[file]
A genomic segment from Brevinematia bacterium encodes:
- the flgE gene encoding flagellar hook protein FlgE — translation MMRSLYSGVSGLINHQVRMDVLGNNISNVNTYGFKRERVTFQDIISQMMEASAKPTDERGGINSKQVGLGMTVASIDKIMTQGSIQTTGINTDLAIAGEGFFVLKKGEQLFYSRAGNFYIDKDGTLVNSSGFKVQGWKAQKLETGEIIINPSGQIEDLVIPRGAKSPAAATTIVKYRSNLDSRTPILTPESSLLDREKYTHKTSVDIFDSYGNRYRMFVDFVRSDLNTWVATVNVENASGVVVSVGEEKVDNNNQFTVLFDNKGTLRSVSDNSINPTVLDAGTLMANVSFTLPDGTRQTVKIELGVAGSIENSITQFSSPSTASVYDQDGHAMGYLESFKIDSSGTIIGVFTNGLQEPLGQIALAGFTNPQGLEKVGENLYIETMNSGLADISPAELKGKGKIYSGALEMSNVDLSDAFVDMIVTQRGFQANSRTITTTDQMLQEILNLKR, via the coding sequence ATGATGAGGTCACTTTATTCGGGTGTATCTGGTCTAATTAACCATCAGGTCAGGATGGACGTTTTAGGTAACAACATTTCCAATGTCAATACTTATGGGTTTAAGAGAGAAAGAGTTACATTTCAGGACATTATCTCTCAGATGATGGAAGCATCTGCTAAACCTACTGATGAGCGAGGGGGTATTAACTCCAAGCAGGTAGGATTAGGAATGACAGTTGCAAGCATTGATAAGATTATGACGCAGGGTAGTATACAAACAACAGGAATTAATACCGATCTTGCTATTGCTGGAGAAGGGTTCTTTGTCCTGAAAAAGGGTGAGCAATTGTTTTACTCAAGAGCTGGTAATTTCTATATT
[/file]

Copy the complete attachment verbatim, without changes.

A genomic segment from Brevinematia bacterium encodes:
- the flgE gene encoding flagellar hook protein FlgE — translation MMRSLYSGVSGLINHQVRMDVLGNNISNVNTYGFKRERVTFQDIISQMMEASAKPTDERGGINSKQVGLGMTVASIDKIMTQGSIQTTGINTDLAIAGEGFFVLKKGEQLFYSRAGNFYIDKDGTLVNSSGFKVQGWKAQKLETGEIIINPSGQIEDLVIPRGAKSPAAATTIVKYRSNLDSRTPILTPESSLLDREKYTHKTSVDIFDSYGNRYRMFVDFVRSDLNTWVATVNVENASGVVVSVGEEKVDNNNQFTVLFDNKGTLRSVSDNSINPTVLDAGTLMANVSFTLPDGTRQTVKIELGVAGSIENSITQFSSPSTASVYDQDGHAMGYLESFKIDSSGTIIGVFTNGLQEPLGQIALAGFTNPQGLEKVGENLYIETMNSGLADISPAELKGKGKIYSGALEMSNVDLSDAFVDMIVTQRGFQANSRTITTTDQMLQEILNLKR, via the coding sequence ATGATGAGGTCACTTTATTCGGGTGTATCTGGTCTAATTAACCATCAGGTCAGGATGGACGTTTTAGGTAACAACATTTCCAATGTCAATACTTATGGGTTTAAGAGAGAAAGAGTTACATTTCAGGACATTATCTCTCAGATGATGGAAGCATCTGCTAAACCTACTGATGAGCGAGGGGGTATTAACTCCAAGCAGGTAGGATTAGGAATGACAGTTGCAAGCATTGATAAGATTATGACGCAGGGTAGTATACAAACAACAGGAATTAATACCGATCTTGCTATTGCTGGAGAAGGGTTCTTTGTCCTGAAAAAGGGTGAGCAATTGTTTTACTCAAGAGCTGGTAATTTCTATATT